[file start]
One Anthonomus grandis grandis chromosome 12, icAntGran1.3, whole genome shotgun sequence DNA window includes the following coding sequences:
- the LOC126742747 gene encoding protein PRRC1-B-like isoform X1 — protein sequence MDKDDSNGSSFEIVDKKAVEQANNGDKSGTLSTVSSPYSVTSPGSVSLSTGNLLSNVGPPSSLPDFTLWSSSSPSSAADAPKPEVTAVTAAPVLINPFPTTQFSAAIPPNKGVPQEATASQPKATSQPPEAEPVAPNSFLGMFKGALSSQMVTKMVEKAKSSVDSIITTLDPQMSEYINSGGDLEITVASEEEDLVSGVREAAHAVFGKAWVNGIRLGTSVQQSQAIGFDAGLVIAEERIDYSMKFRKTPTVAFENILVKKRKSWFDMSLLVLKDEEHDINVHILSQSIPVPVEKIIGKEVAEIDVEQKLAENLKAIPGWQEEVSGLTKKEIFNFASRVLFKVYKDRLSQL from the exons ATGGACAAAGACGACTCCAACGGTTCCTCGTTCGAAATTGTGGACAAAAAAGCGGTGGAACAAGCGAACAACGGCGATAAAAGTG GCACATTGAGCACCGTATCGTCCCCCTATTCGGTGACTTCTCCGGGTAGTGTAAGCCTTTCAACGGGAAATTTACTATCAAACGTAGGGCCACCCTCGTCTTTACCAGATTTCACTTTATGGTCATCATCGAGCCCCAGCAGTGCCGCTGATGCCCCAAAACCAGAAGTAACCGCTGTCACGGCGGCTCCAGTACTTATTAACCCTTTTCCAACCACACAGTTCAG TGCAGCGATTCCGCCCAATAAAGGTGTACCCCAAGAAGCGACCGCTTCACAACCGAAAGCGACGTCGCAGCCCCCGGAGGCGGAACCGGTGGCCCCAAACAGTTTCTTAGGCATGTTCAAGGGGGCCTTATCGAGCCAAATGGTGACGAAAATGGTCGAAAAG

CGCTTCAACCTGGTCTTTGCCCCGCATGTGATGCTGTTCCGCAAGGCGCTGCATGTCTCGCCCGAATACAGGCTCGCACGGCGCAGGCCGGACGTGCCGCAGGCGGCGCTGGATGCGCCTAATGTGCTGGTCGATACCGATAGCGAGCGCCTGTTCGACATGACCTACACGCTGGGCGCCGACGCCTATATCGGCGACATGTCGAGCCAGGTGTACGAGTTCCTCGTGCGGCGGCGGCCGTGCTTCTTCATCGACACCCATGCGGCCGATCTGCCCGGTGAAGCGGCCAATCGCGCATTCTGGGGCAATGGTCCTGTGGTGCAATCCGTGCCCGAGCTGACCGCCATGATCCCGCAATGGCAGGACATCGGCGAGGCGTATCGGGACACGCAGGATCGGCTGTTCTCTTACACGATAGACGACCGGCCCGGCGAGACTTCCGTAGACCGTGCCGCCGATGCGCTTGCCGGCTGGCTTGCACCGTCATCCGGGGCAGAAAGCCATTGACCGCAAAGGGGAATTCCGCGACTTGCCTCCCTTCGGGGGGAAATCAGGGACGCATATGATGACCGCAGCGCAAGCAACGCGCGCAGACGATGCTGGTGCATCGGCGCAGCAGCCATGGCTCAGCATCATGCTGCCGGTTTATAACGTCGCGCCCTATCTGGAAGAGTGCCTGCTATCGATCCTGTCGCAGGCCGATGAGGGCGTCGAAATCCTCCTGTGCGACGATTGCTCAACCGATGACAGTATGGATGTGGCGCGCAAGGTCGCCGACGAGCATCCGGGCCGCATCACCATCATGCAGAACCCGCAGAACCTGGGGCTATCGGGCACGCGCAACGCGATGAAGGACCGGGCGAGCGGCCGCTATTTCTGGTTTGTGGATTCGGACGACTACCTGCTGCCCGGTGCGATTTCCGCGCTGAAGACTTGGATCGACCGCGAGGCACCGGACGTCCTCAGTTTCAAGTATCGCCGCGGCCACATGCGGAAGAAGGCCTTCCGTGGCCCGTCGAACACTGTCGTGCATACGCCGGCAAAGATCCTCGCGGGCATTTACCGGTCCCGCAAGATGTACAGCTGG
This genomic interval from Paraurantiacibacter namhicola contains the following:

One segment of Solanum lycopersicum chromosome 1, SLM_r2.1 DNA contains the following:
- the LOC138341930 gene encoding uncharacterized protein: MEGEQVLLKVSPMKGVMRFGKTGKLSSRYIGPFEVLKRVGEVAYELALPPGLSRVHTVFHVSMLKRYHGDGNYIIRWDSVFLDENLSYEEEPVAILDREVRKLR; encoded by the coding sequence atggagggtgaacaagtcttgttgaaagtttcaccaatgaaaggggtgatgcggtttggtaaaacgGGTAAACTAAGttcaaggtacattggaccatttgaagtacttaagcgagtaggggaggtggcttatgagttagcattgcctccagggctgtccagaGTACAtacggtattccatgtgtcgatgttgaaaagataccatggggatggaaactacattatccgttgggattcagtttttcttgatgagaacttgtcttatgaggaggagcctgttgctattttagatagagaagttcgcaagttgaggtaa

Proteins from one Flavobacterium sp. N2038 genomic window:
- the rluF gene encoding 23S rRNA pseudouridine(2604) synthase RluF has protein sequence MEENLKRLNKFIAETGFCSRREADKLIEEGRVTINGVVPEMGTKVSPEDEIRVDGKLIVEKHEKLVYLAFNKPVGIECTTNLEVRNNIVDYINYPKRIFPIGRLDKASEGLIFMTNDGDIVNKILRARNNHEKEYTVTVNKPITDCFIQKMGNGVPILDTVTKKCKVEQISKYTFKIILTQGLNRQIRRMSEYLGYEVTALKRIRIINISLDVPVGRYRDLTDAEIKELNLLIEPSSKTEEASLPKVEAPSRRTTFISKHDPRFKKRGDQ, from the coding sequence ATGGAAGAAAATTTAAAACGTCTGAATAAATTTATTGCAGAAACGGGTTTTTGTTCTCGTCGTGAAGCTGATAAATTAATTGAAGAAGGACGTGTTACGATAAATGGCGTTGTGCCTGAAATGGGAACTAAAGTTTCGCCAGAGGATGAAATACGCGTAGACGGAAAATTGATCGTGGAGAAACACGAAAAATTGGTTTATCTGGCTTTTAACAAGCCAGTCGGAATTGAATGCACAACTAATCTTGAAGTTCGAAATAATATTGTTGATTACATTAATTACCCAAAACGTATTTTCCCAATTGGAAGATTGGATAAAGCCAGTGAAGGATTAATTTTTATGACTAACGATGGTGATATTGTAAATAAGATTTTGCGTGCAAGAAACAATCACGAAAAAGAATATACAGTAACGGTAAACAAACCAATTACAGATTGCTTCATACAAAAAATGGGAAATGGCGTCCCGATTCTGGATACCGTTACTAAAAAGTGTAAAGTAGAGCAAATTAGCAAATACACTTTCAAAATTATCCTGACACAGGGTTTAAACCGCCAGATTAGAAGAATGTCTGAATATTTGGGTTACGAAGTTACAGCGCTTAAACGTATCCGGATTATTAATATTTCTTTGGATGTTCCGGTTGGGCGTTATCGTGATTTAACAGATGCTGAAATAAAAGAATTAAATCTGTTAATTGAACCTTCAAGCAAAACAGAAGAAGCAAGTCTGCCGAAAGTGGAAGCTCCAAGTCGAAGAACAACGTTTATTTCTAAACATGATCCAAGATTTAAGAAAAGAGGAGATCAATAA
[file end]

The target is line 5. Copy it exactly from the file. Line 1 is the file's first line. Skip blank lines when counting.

One segment of Solanum lycopersicum chromosome 1, SLM_r2.1 DNA contains the following: